Film reviews: Finding Dory | Jason Bourne

The follow-up to 2003's Finding Nemo is stuffed to the gills with gags. Picture: Pixar
The follow-up to 2003's Finding Nemo is stuffed to the gills with gags. Picture: Pixar
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Alistair Harkness reviews the latest releases on the big screen.

Finding Dory (U)


Directed by Andrew Stanton

Starring Ellen DeGeneres, Albert Brooks,
Hayden Rolence, Diane Keaton, Eugene Levy

In an amusing twist of distribution fate, this week there are two belated sequels featuring a memory-deficient protagonist. There the similarities between Finding Dory and Jason Bourne end – save, perhaps, for the mild disappointment that comes from Pixar revisiting yet another of its first wave of animated classics rather than coming up with another conceptually daring original film. Nevertheless, this follow-up to 2003’s Finding Nemo is stuffed to the gills with gags and generates plenty of empathy for the Ellen DeGeneres-voiced Dory as she embarks on an intuitive journey to find her long-lost family despite remembering very little about them.

Jason Bourne (12A)


Directed by Paul Greengrass

Starring Matt Damon, Julia Stiles, Alicia Vikander, Vincent Cassel, Tommy Lee Jones

Nine years after The Bourne Ultimatum tied the game-changing action franchise off in high-octane style, Matt Damon and director Paul Greengrass return with this disappointing and vaguely unnecessary fourth instalment. This time out, the hitherto amnesiac assassin is drawn back into the fray by the realisation that he still has some blank spots concerning his decision to join Treadstone, the CIA black-ops programme responsible for turning him into a ruthlessly efficient killing machine. Kicking off with Bourne living off the grid in Greece, it’s not long before he’s back in the crosshairs of the CIA after a data hack threatens to expose the truth about the agency’s operations in general and Bourne’s recruitment in particular. Set in a post-Edward Snowden world, the film offers Greengrass plenty of zeitgeisty material to chew on, but while the action set-pieces are executed in typically breathless fashion, familiarity with the previous instalments drains them of tension and too often he falls back on the increased reach and technological wherewithal of the surveillance community to propel the plot forwards in ways that make little sense for the characters. Series regular Julia Stiles makes a welcome return, but Bourne’s interest shifts to Alicia Vikander’s cyber terrorism expert. Elsewhere, Tommy Lee Jones phones it in as the shady new director of the CIA, while the excellent Riz Ahmed pops up in the thankless role of a Steve Jobs-esque Silicon Valley superstar. Through it all, Damon soldiers grimly on as the taciturn hero, but the character now feels a little redundant, combating clandestine government forces not because he has to, but because he’s expected to. When the finale paves the way for yet another sequel, it’s clear Bourne has once again become a compliant foot soldier – this time in the service of a Hollywood studio desperate for an asset it can exploit for years to come.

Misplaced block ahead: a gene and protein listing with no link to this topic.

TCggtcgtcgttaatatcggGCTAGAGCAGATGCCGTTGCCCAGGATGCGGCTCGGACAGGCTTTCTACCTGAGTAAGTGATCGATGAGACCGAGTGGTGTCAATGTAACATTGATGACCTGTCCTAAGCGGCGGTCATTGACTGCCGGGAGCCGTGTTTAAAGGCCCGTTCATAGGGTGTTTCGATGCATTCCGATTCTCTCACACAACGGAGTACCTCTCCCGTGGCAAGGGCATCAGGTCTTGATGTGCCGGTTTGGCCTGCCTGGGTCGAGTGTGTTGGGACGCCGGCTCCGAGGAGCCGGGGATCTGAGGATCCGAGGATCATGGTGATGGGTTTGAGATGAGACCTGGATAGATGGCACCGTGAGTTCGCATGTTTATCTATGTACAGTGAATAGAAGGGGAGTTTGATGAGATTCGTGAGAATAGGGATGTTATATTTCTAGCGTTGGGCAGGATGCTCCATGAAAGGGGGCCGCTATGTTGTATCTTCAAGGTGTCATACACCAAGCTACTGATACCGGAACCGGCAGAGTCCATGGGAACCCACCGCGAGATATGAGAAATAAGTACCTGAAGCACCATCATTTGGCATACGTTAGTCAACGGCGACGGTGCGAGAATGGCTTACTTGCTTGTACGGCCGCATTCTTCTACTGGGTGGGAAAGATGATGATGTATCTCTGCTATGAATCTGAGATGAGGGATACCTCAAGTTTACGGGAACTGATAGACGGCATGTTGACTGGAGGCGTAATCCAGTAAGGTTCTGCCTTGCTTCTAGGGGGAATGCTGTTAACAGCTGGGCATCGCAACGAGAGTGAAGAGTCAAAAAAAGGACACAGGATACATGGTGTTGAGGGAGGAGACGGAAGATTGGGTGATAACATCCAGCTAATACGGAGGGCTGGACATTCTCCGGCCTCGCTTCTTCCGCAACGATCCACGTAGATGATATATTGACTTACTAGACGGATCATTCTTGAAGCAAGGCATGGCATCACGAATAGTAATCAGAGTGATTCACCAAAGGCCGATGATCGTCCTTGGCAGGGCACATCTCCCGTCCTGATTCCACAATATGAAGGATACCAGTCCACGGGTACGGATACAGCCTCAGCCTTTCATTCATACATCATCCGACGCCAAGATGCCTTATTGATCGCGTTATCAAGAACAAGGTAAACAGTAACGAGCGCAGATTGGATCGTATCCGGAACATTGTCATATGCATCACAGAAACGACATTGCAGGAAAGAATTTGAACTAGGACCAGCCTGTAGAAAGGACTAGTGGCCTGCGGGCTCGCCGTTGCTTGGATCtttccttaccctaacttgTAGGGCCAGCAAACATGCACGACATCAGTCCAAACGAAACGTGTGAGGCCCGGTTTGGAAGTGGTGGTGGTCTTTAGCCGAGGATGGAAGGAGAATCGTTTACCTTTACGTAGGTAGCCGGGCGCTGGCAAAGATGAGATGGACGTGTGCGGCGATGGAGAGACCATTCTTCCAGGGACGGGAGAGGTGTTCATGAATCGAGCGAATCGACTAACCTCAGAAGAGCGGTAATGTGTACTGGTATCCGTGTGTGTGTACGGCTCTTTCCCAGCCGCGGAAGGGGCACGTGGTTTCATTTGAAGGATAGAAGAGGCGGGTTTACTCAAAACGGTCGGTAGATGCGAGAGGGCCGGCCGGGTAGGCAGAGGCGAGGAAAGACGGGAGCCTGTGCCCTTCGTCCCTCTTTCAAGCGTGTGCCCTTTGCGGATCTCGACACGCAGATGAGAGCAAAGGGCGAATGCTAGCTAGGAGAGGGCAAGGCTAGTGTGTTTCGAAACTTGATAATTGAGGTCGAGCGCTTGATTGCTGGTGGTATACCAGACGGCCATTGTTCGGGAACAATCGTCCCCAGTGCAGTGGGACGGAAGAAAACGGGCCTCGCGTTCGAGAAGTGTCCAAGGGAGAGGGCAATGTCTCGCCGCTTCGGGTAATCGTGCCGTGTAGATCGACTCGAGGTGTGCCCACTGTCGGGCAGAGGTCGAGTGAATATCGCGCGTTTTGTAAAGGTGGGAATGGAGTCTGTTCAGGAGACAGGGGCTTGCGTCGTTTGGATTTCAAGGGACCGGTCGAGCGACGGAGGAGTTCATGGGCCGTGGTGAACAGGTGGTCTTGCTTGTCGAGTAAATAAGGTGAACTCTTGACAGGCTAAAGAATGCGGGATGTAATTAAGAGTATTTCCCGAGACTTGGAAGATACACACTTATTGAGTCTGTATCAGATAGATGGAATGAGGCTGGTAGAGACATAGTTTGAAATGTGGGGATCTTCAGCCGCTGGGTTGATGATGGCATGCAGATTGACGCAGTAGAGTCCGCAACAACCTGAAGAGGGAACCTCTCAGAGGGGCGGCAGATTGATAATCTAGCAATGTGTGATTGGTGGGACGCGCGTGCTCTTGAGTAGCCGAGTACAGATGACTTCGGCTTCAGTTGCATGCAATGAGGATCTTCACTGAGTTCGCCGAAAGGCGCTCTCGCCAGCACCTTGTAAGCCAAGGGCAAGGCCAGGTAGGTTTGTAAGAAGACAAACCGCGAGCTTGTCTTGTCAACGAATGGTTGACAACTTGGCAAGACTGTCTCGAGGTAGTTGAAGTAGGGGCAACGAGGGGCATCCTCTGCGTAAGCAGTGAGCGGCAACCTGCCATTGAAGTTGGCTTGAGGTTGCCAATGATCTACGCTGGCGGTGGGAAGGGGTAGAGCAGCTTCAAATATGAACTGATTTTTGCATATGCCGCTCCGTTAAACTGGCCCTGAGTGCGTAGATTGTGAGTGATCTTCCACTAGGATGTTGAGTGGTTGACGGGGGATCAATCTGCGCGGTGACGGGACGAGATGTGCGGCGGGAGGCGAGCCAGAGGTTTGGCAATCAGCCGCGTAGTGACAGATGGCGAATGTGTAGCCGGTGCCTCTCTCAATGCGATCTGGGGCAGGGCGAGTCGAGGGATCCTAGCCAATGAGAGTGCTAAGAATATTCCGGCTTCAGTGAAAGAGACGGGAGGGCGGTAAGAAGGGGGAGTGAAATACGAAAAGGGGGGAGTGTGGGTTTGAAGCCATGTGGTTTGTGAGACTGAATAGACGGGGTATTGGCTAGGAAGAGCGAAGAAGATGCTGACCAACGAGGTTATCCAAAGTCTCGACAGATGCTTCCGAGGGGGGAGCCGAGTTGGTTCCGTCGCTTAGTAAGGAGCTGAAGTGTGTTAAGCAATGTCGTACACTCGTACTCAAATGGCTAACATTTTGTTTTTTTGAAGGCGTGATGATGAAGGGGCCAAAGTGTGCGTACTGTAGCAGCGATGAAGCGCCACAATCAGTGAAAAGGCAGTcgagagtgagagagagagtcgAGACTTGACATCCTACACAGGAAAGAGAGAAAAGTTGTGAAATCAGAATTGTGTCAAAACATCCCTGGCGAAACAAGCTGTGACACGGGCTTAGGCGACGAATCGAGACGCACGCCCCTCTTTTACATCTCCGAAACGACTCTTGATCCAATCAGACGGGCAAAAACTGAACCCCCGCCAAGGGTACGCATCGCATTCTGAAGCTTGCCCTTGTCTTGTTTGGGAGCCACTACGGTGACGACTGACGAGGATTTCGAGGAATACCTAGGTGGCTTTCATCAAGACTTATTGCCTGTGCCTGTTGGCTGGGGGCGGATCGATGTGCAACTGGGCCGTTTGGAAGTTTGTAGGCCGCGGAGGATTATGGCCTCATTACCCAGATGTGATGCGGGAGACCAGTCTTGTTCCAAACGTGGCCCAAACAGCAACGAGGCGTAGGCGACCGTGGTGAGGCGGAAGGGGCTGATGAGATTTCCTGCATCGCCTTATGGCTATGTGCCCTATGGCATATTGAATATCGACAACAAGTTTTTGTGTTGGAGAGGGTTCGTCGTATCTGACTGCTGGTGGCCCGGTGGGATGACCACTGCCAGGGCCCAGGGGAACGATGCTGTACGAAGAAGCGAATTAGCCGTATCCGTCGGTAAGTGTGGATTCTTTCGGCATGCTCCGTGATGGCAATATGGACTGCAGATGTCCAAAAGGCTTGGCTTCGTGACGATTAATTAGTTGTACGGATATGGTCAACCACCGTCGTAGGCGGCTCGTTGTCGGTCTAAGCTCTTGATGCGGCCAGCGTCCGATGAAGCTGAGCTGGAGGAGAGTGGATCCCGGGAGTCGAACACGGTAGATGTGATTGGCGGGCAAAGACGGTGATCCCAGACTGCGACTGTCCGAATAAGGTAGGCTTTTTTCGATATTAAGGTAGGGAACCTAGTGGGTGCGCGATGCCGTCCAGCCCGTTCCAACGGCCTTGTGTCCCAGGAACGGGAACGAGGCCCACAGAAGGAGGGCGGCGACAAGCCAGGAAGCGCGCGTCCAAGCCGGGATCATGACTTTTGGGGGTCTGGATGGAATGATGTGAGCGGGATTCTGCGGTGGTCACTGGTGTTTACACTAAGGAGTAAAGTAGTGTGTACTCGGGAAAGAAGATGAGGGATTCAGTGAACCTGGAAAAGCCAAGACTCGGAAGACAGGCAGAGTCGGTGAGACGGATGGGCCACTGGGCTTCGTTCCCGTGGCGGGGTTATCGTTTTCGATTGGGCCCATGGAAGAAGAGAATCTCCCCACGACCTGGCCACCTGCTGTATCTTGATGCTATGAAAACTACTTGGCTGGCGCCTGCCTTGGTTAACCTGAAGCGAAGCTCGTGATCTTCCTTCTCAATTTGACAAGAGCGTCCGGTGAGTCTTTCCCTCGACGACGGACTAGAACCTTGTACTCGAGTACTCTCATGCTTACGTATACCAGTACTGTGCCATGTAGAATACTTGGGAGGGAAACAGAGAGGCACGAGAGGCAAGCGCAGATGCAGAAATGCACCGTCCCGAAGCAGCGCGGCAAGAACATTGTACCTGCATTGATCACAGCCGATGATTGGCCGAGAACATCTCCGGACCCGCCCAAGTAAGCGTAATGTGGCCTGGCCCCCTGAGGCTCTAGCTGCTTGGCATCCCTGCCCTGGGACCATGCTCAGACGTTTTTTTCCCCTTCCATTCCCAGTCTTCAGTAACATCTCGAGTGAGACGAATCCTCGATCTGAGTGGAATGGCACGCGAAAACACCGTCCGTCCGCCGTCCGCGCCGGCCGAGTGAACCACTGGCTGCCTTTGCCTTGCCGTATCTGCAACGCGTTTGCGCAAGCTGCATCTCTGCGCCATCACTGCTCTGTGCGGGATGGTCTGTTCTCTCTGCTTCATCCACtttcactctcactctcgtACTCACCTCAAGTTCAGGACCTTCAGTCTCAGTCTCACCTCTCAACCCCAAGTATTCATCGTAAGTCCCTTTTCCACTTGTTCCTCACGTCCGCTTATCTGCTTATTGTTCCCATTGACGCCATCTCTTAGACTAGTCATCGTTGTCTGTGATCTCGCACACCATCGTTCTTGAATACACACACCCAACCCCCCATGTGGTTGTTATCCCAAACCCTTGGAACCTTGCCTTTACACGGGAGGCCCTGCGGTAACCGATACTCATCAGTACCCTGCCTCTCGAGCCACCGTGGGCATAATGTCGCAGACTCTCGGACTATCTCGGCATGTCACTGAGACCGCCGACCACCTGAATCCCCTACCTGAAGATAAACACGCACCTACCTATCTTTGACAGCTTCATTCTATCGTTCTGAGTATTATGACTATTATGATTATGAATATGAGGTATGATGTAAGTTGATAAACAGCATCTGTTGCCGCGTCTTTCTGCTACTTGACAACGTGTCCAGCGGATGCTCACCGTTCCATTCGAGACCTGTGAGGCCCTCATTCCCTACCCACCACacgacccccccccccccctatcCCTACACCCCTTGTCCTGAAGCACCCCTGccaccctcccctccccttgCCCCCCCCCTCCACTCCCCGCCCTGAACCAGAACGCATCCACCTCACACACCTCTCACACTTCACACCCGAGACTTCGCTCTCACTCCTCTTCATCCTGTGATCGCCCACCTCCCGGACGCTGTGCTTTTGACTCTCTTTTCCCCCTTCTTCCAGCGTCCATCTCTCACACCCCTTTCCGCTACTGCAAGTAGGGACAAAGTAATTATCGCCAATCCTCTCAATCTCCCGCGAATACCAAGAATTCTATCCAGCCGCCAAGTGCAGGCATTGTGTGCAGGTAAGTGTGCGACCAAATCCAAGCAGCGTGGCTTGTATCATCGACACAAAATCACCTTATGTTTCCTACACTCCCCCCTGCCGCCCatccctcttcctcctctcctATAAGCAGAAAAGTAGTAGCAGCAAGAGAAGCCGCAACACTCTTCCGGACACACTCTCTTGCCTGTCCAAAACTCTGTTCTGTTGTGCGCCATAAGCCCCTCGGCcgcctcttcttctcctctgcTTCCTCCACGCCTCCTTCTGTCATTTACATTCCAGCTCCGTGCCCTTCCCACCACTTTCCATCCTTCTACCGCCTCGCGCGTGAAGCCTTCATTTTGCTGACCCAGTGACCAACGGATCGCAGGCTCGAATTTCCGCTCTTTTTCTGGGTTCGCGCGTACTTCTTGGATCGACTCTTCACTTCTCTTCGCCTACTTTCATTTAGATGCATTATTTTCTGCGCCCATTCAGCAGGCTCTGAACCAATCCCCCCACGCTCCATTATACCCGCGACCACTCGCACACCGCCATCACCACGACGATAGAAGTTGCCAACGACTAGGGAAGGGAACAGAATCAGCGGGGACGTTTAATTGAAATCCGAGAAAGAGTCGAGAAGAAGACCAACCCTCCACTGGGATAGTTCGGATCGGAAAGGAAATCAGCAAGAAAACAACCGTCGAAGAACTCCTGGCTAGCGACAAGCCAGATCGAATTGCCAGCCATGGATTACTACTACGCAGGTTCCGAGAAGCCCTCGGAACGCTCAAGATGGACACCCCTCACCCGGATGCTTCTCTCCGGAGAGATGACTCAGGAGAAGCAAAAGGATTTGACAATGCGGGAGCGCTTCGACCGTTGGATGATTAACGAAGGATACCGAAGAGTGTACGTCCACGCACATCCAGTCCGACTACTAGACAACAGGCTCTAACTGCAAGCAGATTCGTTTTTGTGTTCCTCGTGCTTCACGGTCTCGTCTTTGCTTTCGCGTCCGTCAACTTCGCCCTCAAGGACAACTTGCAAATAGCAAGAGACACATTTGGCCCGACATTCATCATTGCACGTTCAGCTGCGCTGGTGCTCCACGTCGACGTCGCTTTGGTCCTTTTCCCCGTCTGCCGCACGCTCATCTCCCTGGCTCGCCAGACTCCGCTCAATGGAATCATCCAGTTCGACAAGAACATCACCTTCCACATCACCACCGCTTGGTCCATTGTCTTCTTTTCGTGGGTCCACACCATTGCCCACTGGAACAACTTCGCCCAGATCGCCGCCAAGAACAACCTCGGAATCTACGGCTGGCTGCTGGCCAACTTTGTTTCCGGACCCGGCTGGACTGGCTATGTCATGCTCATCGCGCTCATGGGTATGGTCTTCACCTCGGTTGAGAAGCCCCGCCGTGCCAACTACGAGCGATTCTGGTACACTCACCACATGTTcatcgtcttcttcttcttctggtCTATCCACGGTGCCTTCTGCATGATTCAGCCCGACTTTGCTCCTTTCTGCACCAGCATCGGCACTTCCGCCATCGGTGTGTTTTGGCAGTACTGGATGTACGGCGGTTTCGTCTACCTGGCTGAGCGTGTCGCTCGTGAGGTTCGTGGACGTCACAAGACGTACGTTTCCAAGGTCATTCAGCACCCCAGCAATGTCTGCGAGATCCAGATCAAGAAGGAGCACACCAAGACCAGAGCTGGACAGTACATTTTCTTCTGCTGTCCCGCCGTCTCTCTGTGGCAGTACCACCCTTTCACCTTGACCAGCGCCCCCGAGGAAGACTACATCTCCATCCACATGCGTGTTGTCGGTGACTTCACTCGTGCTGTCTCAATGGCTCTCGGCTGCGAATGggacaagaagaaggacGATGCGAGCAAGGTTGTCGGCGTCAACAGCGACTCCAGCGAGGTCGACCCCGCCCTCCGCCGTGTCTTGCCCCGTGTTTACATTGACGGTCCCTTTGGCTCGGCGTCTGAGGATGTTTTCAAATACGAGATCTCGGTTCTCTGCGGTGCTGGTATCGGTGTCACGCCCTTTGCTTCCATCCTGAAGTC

Star Trek Beyond (12A)


Directed by Justin Lin

Starring Simon Pegg, Chris Pine, Zachary Quinto, Anton Yelchin, Idris Elba

Its immediate predecessor may have irritated fans, but this third instalment of the rebooted sci-fi franchise is, unexpectedly, a lot of fun. Co-written by Simon Pegg, it sees the crew of the Starship Enterprise forced to contend with a crustacean-faced tyrant (Idris Elba) whose early destruction of the Enterprise is symbolic of a greater desire to wreak havoc on the galactic peace the Federation has spent decades trying to maintain. Chris Pine and Zachary Quinto return as Kirk and Spock.

Born To Be Blue (15)


Directed by Robert Budreau

Starring Ethan Hawke, Carmen Ejogo

Ethan Hawke makes a valiant attempt to body-swerve the squandered genius clichés integral to the life story of heroin-addicted trumpeter Chet Baker. Focusing on a period in his mid-40s when Baker was trying to rebuild his career, Hawke offers more of an impression than a definitive portrayal, yet while the film won’t fully commit to its more experimental flourishes, Hawke makes it feel truthful in a way that conventional music biopics rarely manage.